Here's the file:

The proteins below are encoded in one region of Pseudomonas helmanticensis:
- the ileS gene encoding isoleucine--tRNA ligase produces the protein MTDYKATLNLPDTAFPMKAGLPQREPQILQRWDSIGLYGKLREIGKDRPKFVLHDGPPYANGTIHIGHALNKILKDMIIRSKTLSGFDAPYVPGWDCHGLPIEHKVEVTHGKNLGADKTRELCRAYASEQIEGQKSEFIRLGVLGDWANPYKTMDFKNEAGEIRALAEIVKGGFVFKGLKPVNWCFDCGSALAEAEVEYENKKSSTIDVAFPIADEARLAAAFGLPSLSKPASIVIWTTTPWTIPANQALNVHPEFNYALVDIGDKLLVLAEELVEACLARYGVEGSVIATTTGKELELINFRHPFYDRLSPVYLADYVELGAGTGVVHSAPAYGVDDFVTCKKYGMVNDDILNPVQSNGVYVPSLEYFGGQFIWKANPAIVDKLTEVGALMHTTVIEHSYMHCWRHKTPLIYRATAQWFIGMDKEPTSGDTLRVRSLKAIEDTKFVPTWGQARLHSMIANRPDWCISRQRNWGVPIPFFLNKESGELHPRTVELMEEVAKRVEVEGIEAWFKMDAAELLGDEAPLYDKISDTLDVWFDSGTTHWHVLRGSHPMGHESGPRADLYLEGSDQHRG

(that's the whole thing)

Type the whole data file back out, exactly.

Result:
The proteins below are encoded in one region of Pseudomonas helmanticensis:
- the ileS gene encoding isoleucine--tRNA ligase produces the protein MTDYKATLNLPDTAFPMKAGLPQREPQILQRWDSIGLYGKLREIGKDRPKFVLHDGPPYANGTIHIGHALNKILKDMIIRSKTLSGFDAPYVPGWDCHGLPIEHKVEVTHGKNLGADKTRELCRAYASEQIEGQKSEFIRLGVLGDWANPYKTMDFKNEAGEIRALAEIVKGGFVFKGLKPVNWCFDCGSALAEAEVEYENKKSSTIDVAFPIADEARLAAAFGLPSLSKPASIVIWTTTPWTIPANQALNVHPEFNYALVDIGDKLLVLAEELVEACLARYGVEGSVIATTTGKELELINFRHPFYDRLSPVYLADYVELGAGTGVVHSAPAYGVDDFVTCKKYGMVNDDILNPVQSNGVYVPSLEYFGGQFIWKANPAIVDKLTEVGALMHTTVIEHSYMHCWRHKTPLIYRATAQWFIGMDKEPTSGDTLRVRSLKAIEDTKFVPTWGQARLHSMIANRPDWCISRQRNWGVPIPFFLNKESGELHPRTVELMEEVAKRVEVEGIEAWFKMDAAELLGDEAPLYDKISDTLDVWFDSGTTHWHVLRGSHPMGHESGPRADLYLEGSDQHRG